Hefty City salaries, a slap in the face for residents
THE hefty City of Windhoek salaries that are contained in the city’s approved budget for this financial year are a slap in the face for city dwellers who for years, have had to deal with rampant tariff increases coupled by poor delivery of prime services such as land.
It has been reported this week that the municipality will pay more than N$1.5 billion in the salaries and wages of about 2 300 of its employees which includes excessive salaries and benefits for executive managers, who earn between N$1.5 million and N$3 million annually.
On the political side of things, the city is set to fork out a combined amount of N$8 million for its councillors of which N$2.8 million is for management committee members, while N$5.3 million goes to ordinary council members.
Making matters worse is a reported salary of the chief executive officer which is said to be in the region of more than N$3.7 million annually.
Apart from this all these heavy amounts are funded extensively from electricity tariffs, household refuse tariffs and an additional fire brigade levy yet the residents have continued to struggle with poor service delivery including water pipe bursts, overflowing and blocked sewers and lack of action regarding the land delivery promise.
Disheartening is also the fact that so-called progressive forces who arrived late last year singing change praise songs have gone on to push through the budget that lines their pockets at the expense of the poor.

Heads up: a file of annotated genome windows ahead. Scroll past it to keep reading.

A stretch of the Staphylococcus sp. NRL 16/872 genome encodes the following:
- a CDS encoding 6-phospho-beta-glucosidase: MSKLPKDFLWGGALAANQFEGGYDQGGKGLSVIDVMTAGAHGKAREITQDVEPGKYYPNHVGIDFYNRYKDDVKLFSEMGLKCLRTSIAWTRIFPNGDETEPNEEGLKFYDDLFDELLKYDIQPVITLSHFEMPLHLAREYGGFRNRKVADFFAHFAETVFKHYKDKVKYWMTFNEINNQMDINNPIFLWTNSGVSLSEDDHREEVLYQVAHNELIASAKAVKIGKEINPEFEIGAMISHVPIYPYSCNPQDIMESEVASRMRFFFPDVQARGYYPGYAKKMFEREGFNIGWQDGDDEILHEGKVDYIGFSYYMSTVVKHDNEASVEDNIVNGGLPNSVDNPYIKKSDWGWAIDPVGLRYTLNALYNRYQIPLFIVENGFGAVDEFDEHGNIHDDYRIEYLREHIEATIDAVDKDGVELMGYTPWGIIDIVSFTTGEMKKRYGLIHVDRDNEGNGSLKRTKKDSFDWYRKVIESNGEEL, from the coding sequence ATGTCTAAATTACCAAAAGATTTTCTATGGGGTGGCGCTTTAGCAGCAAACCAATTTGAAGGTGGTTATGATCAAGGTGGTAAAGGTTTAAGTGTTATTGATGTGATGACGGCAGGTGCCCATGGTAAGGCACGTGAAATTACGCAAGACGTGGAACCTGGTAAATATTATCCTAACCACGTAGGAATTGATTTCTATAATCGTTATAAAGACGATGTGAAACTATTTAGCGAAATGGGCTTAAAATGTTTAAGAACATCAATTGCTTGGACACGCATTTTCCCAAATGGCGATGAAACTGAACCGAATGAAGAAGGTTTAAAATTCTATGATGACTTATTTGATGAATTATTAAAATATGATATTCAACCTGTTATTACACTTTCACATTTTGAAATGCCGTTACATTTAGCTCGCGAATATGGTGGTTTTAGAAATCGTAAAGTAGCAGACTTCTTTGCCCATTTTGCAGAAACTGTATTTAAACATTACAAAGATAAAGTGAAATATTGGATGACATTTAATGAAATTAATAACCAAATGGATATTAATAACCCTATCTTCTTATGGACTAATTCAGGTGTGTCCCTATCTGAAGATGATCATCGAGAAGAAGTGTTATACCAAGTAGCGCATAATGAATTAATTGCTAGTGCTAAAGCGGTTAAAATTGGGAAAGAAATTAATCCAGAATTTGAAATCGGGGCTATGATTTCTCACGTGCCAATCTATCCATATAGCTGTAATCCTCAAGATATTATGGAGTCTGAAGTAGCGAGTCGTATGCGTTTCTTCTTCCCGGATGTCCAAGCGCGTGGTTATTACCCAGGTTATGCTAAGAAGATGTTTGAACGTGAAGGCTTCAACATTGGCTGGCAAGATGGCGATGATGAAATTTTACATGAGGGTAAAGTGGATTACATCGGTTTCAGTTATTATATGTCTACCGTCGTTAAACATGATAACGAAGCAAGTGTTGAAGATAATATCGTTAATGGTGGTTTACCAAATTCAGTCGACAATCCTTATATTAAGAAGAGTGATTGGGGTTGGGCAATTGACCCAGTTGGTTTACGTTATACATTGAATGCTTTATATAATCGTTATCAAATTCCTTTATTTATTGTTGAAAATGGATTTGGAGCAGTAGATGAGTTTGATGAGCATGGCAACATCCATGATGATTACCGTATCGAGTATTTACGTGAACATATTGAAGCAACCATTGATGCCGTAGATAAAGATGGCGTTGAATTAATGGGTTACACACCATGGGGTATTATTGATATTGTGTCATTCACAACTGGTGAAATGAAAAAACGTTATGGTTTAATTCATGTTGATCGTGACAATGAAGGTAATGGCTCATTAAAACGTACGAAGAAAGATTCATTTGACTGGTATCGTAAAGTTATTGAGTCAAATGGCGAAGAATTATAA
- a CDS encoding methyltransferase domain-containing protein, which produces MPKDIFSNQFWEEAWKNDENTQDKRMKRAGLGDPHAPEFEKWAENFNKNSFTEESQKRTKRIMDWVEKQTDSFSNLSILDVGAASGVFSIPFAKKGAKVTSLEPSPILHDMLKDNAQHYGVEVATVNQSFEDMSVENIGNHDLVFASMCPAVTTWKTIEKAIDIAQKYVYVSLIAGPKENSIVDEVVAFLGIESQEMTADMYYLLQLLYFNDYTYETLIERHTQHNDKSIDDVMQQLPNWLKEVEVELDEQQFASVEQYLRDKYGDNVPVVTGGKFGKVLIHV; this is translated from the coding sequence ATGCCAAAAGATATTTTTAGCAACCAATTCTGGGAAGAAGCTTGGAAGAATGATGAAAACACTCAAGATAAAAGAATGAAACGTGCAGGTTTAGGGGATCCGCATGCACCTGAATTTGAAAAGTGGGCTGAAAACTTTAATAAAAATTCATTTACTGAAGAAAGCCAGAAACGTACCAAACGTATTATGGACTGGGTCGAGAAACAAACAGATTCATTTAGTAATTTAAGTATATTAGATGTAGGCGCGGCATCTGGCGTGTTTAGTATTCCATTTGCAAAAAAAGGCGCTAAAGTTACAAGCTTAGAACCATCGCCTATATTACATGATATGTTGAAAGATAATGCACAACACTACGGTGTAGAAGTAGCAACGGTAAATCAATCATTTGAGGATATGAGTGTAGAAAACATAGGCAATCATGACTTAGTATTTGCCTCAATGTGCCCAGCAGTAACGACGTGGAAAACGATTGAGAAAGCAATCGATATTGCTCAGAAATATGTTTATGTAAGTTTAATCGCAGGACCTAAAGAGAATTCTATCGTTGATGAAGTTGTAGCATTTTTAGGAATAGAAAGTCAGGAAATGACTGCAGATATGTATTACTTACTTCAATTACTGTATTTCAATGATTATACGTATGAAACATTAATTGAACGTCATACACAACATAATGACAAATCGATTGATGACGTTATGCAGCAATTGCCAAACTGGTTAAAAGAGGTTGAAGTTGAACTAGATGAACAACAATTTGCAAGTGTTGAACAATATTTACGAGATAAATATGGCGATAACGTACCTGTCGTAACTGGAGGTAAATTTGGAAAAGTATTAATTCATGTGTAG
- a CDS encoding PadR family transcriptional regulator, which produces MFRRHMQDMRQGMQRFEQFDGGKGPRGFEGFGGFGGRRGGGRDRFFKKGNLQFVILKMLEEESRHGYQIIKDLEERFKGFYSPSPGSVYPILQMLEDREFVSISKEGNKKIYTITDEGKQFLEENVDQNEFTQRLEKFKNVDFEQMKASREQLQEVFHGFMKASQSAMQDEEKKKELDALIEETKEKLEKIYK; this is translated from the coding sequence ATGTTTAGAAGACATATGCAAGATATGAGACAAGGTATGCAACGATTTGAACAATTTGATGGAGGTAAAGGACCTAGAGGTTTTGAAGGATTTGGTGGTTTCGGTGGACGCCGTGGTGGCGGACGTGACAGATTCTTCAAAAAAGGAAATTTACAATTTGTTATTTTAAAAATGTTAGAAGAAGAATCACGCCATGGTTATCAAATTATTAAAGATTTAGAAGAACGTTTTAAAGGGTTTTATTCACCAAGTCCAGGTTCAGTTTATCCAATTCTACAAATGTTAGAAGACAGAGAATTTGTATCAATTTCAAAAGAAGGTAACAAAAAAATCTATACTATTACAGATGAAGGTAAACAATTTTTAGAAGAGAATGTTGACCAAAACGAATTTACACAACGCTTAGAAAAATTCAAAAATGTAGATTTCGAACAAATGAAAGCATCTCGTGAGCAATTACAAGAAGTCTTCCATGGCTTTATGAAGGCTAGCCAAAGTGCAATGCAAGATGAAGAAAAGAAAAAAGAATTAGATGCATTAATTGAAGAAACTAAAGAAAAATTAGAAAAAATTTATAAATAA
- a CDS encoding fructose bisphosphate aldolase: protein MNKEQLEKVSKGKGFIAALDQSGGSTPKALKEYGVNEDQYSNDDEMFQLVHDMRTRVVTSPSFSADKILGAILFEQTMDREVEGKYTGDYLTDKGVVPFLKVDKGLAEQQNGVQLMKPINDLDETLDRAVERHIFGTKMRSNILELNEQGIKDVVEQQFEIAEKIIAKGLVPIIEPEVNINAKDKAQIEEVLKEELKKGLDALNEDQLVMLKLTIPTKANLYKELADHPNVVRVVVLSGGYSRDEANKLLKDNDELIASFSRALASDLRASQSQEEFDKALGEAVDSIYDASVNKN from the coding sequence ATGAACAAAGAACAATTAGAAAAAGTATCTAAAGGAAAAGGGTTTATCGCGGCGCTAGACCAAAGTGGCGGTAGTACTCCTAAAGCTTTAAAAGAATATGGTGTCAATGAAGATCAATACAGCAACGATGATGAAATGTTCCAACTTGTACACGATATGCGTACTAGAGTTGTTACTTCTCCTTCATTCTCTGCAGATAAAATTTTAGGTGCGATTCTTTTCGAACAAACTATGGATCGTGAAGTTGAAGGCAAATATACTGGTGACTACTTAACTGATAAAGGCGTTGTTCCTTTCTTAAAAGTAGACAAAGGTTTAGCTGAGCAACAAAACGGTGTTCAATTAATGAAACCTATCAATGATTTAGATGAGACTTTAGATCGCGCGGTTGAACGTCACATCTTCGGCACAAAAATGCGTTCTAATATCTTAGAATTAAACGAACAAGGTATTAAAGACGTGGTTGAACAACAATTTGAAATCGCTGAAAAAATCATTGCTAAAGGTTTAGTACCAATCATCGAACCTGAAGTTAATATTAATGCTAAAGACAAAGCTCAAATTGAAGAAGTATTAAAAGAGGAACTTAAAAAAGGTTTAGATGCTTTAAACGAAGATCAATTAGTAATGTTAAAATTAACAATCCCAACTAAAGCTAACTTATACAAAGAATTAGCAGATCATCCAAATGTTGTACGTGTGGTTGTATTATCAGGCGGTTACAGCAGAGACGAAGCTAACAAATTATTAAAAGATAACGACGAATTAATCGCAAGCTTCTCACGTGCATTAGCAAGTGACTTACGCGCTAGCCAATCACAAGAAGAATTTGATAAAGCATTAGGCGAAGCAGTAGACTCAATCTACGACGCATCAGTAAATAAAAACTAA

The AR with two seats, the Independent Patriots for Change (IPC), with four seats, the Popular Democratic Movement (PDM) and National Unity Democratic Organisation (Nudo), with one seat each should have been able to raise the red flags on the wage bill and live by the socialistic agenda they peddled in their election manifestos.
Today, almost 85 percent of the informal settlers in Windhoek do not own the land they occupy and have limited or no access to basic services like water and sanitation; and lack of proper infrastructure like roads and formal housing structures.
While these problems seem to be not going away anytime soon, it may be worthwhile for the city to form strategic partnerships with private sector actors to provide services for informal urban settlers. But policies must be introduced that recognise the complex nature of informal settlements. These policies need to provide pathways for urban dwellers to own the land they occupy and drive the Sustainable Development Goals 2030 agenda of ‘leaving no one behind’.
Access to basic services is part of the goals. At the rate Windhoek is going, it seems unlikely this goal will be met by the 2030 deadline. But some things could be done differently to change this and put Windhoek’s urban poor on a more prosperous, secure and dignified path.